Meliá Hotels Wants to Address Overtourism By Focusing on Quality Over Quantity

André Gerondeau, chief operating officer of Meliá Hotels International, spoke in the Skift Take Studio.

Skift Take: The travel industry is still trying to figure out the best way to deal with overtourism — but just the fact that so many players are talking about the issue is a good thing.

— Hannah Sampson

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Ryan Wolkov

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State Tourism Budget Growth Slows Ahead of Governors’ Races in Midterms

David Fulmer

Oregon saw the largest increase in its state tourism marketing this year. Pictured are tourists at Ecola Point Overlook in Oregon’s Ecola State Park. David Fulmer

Skift Take: The future of tourism marketing in the United States will be on the ballot in more than three dozen states in one way or another this November. While most voters probably won’t realize that, tourism is one of the most important economic drivers they’ll be voting for.

— Dan Peltier

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Ryan Wolkov

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The Philippines Aspires to Shift Visitors From Beaches to Culinary Tourism

Some of the cuisine of the Philippines. Tourism officials want visitors to focus on the destination’s food.

Skift Take: The Philippines’ new tourism chief is hoping that millennials will be inspired by social media sites like WeChat and Instagram to visit its culinary destinations as the government considers imposing quotas on beachgoers. Tourism officials worldwide will be watching to see how it turns out.

— Sean O’Neill

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Air Pollution Could Be Keeping Visitors Away From Some U.S. National Parks

Ross D. Franklin

A new study concludes visitors may be steering clear of some U.S. national parks or cutting their visits short because of pollution. Pictured is a Sept. 4, 2011 file photo of the main plant facility at the Navajo Generating Station northeast of Grand Canyon National Park as seen from Lake Powell in Page, Ariz. Ross D. Franklin

Skift Take: U.S. national parks are supposed to showcase America’s natural wonders, so it’s no surprise that visitors would stay away on days when the air might be full of pollution. Given the current administration’s eagerness to roll back environmental regulations, we don’t see this problem being fixed anytime soon.

— Dan Peltier

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Google’s EU Fine and 10 Other Digital Trends This Week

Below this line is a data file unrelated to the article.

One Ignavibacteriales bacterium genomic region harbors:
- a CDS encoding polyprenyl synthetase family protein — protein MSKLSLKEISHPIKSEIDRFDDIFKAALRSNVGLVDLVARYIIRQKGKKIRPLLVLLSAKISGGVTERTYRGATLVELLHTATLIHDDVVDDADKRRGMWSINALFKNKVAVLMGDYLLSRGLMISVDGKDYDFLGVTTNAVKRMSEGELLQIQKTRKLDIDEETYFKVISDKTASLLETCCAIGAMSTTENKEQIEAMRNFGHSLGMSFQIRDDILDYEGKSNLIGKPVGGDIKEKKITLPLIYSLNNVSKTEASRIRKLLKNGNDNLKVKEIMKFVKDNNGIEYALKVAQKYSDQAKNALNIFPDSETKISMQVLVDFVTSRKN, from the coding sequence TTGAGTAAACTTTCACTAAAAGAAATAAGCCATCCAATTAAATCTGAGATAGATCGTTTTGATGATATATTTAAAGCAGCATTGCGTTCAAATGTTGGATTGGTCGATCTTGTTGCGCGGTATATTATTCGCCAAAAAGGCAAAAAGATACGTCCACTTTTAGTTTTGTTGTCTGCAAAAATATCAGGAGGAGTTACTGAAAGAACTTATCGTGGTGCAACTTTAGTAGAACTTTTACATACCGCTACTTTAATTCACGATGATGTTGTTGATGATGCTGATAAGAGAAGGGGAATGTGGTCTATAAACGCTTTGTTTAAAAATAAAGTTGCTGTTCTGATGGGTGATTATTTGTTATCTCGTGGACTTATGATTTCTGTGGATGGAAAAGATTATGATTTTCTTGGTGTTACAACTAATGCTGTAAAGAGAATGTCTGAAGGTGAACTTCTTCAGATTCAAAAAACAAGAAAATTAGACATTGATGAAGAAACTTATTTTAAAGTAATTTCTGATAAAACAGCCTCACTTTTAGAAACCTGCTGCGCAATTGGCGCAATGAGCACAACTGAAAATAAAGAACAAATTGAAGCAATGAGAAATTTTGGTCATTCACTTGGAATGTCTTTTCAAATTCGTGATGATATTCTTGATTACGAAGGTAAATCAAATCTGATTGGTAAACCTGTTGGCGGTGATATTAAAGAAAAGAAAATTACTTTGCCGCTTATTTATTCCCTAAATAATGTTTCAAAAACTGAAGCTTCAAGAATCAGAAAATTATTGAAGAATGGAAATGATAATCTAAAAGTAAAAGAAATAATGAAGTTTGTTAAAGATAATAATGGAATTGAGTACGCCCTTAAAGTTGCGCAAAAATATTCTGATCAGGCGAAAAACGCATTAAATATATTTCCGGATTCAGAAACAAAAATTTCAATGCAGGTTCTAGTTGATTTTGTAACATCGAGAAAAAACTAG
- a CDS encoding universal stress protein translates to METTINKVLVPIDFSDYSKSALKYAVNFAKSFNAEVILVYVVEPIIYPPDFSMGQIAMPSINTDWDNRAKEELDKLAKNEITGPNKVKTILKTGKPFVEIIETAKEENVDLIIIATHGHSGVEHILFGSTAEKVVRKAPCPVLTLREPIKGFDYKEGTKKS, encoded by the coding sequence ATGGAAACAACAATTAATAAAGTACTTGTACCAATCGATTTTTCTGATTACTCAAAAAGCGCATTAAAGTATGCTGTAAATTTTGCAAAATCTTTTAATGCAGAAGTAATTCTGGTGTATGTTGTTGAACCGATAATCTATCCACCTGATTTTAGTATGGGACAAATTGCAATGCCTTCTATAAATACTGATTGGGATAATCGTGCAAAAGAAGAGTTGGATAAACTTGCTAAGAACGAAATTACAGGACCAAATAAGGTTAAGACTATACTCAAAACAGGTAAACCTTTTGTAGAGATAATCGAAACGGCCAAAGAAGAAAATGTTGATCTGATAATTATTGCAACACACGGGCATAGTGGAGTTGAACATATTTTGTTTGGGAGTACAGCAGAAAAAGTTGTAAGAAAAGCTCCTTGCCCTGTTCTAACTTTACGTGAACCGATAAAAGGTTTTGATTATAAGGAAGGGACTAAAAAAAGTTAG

David Martín :: Suki_ ::

A Google office in Madrid, Spain, on May 20, 2010. The European Commission fined the company $5 billion. David Martín :: Suki_ ::

Skift Take: This week in digital news, the European Commission may soon scrutinize Google’s travel products, and big travel tech players handle recent leadership changes. And don’t miss our new podcast: The Amazon Factor in Travel.

— Sarah Enelow-Snyder

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Eventbrite Readies IPO After Period of Event Ticketing Consolidation

Stefan Wieland

Eventbrite co-founders Kevin and Julia Hartz at Eventbrite headquarters in San Francisco. Stefan Wieland

Skift Take: Eventbrite’s rise has happened in tandem with that of the experience economy at large. Both the consumer and enterprise event technology sectors have thrived in recent years, with mobile tools redefining how people research and buy tickets to events.

— Andrew Sheivachman

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Tourism Boards Fund Event Security and 6 Other Tourism Trends This Week

dconvertini

Nashville is shown in this photo from September 2016. The Nashville tourism board became the latest organization to offer grants to its city police department to ensure the safety of tourists. dconvertini

Skift Take: This week in tourism, event security gets financial support from local tourism boards, and we question whether some luxury experiences are guilty of cultural appropriation.

— Sarah Enelow-Snyder

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Pilotless Planes and Five Other Innovations That Could Change the Skies

Engineers at Rolls-Royce have developed miniature robots designed to speed up engine overhauls by removing the need for powerplants to be detached from the aircraft during maintenance visits.

Skift Take: A lot of this stuff is cool, and some of it may come to fruition. But only one thing scares pilot unions worldwide: pilotless planes, which are probably more feasible than most people think. That doesn’t mean they’re a good idea, though.

— Brian Sumers

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Ryan Wolkov

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